These projects are becoming more numerous, says Ginza shareholder Alexei Gubkin. In addition to Danilovsky Market and Fifth Avenue, the farmers' cooperative LavkaLavka is operating in Mega shopping centers, and at the Ecomarket in Konkovo a new food court has been in operation since last December. In September, a "food court from the best restaurateurs" has been located at Usachevsky Market.

Gubkin calls such projects the result of "restaurateurs' and developers' concerted movement" towards each other. "The market came up with this concept, and now people are looking for partners who can do it, invest in it and manage it," he said. Gubkin did not disclose what investments the Ginza group is making in such projects. It is hard to calculate investors' costs, Obukhovsky said, but now the risks of such investments have decreased in comparison with investments in other segments of commercial real estate. He sees great potential in them. Haute cuisine restaurants and little-known hospitality enterprises are becoming more eager to consider malls, says Malyanova. However, she adds, such concepts are being actively developing only in the top malls. Only they can ensure a steady flow of visitors and high conversion into buyers. Attendance is up in the 90 shopping centers in Moscow in 2016 compared to 2015, the Watcom company's Shopping Index shows. For example, in the last week of July, visits remained at the level of 482 persons per day per 1000 sq.m. of leasable area.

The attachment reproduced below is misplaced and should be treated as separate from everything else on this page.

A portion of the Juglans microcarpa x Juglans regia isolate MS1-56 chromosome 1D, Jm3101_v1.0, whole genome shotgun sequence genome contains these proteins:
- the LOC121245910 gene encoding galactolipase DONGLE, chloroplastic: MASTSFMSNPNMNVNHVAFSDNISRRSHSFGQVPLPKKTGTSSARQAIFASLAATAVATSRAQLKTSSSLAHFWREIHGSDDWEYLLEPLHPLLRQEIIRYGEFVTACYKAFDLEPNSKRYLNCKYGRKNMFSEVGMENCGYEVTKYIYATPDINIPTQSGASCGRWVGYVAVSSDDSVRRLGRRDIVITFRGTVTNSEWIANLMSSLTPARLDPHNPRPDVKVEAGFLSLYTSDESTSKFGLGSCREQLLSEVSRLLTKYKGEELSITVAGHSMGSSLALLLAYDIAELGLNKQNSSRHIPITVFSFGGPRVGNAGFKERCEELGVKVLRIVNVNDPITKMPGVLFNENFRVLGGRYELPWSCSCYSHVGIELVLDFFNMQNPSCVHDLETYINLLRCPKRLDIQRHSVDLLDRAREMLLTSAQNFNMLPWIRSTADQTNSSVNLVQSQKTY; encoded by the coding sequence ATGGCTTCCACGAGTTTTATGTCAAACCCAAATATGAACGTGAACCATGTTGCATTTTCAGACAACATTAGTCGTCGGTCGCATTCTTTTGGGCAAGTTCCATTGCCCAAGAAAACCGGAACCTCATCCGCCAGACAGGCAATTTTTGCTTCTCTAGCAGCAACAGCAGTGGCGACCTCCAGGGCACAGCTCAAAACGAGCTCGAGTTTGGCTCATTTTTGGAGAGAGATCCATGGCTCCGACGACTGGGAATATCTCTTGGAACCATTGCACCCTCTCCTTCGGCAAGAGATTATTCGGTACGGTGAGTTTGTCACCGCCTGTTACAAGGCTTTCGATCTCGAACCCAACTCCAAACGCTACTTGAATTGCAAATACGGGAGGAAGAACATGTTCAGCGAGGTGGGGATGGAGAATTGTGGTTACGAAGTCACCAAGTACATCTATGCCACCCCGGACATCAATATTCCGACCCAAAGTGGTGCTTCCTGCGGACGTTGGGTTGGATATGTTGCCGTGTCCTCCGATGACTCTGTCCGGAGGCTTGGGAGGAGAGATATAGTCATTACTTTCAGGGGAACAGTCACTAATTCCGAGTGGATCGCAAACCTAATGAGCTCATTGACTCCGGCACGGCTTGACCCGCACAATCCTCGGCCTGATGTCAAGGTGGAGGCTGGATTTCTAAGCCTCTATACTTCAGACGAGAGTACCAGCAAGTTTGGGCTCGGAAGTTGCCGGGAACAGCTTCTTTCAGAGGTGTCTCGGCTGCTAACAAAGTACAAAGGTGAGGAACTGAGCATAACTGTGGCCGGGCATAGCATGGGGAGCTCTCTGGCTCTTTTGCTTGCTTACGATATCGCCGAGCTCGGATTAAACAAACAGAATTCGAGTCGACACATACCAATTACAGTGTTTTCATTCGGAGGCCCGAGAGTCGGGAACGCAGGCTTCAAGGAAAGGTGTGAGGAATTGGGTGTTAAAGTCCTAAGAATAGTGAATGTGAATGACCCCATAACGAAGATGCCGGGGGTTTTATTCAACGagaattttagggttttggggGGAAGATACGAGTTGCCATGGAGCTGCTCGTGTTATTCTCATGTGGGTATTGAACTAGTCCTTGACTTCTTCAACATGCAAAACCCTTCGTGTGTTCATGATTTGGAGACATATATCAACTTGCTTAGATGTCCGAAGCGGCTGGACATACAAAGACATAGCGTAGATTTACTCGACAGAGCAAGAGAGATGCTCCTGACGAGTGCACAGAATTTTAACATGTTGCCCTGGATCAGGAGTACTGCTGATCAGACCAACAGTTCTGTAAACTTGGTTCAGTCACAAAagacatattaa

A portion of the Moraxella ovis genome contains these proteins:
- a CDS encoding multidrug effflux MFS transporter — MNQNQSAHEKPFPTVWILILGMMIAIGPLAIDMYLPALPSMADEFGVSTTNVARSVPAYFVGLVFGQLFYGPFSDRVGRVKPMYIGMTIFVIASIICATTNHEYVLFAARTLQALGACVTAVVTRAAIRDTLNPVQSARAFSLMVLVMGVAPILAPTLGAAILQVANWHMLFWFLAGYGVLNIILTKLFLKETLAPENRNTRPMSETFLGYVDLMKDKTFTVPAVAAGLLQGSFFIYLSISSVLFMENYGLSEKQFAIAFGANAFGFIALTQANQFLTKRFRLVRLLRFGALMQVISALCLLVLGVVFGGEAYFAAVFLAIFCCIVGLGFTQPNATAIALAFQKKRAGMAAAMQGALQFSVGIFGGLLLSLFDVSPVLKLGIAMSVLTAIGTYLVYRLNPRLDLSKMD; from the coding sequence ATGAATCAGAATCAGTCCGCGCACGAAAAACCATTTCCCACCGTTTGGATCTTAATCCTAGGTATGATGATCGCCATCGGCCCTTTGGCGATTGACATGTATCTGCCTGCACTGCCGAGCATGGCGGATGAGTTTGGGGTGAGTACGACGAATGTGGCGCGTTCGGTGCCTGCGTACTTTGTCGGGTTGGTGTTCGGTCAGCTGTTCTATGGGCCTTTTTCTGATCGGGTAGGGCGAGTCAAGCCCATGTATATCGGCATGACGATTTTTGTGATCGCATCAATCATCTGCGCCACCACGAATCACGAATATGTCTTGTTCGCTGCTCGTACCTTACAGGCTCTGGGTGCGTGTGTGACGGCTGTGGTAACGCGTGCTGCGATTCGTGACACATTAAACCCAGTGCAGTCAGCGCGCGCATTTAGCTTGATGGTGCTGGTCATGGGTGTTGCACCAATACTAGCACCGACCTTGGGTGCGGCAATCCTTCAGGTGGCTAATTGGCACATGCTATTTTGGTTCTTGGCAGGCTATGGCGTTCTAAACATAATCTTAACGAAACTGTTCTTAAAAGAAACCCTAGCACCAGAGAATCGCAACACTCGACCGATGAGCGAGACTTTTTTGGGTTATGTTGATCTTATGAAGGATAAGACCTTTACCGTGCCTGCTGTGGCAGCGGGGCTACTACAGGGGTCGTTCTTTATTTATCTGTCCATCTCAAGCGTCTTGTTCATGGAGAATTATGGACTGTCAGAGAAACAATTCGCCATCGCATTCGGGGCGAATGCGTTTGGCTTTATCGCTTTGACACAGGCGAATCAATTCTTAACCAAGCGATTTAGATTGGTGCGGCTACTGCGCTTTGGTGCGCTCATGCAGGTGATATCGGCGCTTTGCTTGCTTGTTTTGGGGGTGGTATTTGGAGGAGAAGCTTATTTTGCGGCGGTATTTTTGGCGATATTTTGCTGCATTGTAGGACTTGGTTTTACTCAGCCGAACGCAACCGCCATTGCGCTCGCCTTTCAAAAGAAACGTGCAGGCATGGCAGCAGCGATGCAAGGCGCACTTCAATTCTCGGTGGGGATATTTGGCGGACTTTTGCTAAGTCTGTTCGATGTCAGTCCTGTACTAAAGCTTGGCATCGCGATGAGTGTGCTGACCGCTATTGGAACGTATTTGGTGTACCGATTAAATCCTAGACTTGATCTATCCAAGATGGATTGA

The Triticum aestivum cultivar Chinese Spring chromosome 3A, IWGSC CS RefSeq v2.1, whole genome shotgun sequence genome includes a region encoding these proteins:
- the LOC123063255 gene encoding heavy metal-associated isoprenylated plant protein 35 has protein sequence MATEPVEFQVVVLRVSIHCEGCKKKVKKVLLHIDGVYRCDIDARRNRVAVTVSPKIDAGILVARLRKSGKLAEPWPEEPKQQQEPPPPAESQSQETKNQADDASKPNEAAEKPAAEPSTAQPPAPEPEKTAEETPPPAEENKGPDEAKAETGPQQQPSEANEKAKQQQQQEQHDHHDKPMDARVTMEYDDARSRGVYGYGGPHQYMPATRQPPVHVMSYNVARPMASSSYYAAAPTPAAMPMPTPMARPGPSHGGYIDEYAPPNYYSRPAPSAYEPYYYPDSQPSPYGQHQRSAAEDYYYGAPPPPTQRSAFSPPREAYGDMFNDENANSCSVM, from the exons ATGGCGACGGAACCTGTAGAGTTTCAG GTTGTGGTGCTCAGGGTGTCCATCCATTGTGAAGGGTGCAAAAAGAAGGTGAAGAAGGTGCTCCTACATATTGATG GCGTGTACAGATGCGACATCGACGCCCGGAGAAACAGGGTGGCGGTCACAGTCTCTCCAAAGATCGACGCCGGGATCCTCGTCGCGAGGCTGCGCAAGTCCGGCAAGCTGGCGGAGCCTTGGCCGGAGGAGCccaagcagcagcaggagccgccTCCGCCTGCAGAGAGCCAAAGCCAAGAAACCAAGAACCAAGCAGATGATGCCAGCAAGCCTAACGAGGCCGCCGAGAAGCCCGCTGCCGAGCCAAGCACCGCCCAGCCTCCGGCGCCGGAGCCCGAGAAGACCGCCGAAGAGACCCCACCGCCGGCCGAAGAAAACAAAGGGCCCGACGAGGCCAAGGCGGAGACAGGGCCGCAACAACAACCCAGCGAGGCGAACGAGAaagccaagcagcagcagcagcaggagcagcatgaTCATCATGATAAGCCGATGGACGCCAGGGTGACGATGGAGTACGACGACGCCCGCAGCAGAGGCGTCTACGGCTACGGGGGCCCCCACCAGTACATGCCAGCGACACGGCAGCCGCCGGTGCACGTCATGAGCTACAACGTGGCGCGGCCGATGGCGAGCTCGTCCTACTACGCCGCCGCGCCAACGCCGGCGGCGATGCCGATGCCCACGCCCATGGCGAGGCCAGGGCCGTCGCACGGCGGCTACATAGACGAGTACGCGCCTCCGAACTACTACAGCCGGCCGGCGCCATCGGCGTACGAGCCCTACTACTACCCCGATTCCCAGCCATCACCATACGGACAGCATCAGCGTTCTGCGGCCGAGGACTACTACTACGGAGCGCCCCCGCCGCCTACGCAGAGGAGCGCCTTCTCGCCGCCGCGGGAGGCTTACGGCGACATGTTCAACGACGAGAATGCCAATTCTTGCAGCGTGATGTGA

Turnover in public catering establishments can differ by an order of magnitude, says Malakhatko. At best, the standard revenue of a successful spot (50 sq.m.) in a shopping center food court will be 2.5 million rubles ($38,230) per month. A "hot" restaurant can bring up to 50 million rubles ($765,000), and a small one will make 100,000-150,000 rubles ($1530-2294). Since the beginning of 2016, the operators in food courts have faced no serious drops in revenue, said Obukhovsky.

Everyone is reminded of the German model of a "market plus a food court" on the top floor of a department store such as, for example, in Berlin's KaDeWe, said Obukhovsky. The Moscow department store Tsvetnoi is trying to do something like this. It has a supermarket with a restaurant on one floor. But, Malakhatko notes, the atmosphere there is not very convenient, to the point that there are not enough restrooms. But the situation could be corrected with a professional manager.